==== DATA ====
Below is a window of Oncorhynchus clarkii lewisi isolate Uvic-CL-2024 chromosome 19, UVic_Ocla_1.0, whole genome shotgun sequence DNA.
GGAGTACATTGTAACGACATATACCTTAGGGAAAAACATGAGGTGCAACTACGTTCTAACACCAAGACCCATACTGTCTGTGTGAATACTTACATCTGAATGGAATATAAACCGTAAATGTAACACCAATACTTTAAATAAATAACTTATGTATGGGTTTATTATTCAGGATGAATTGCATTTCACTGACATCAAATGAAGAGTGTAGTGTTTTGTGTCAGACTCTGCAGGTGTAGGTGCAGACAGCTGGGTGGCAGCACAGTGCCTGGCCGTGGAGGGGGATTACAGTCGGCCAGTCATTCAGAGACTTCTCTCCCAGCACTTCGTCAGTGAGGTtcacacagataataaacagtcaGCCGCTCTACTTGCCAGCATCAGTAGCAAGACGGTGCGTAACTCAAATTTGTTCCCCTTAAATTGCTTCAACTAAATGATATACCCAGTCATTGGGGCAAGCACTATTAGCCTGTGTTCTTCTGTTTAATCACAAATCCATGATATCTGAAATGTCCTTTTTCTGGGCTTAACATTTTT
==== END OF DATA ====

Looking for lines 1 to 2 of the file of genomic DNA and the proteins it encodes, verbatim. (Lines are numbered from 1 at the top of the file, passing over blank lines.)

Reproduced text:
Below is a window of Oncorhynchus clarkii lewisi isolate Uvic-CL-2024 chromosome 19, UVic_Ocla_1.0, whole genome shotgun sequence DNA.
GGAGTACATTGTAACGACATATACCTTAGGGAAAAACATGAGGTGCAACTACGTTCTAACACCAAGACCCATACTGTCTGTGTGAATACTTACATCTGAATGGAATATAAACCGTAAATGTAACACCAATACTTTAAATAAATAACTTATGTATGGGTTTATTATTCAGGATGAATTGCATTTCACTGACATCAAATGAAGAGTGTAGTGTTTTGTGTCAGACTCTGCAGGTGTAGGTGCAGACAGCTGGGTGGCAGCACAGTGCCTGGCCGTGGAGGGGGATTACAGTCGGCCAGTCATTCAGAGACTTCTCTCCCAGCACTTCGTCAGTGAGGTtcacacagataataaacagtcaGCCGCTCTACTTGCCAGCATCAGTAGCAAGACGGTGCGTAACTCAAATTTGTTCCCCTTAAATTGCTTCAACTAAATGATATACCCAGTCATTGGGGCAAGCACTATTAGCCTGTGTTCTTCTGTTTAATCACAAATCCATGATATCTGAAATGTCCTTTTTCTGGGCTTAACATTTTT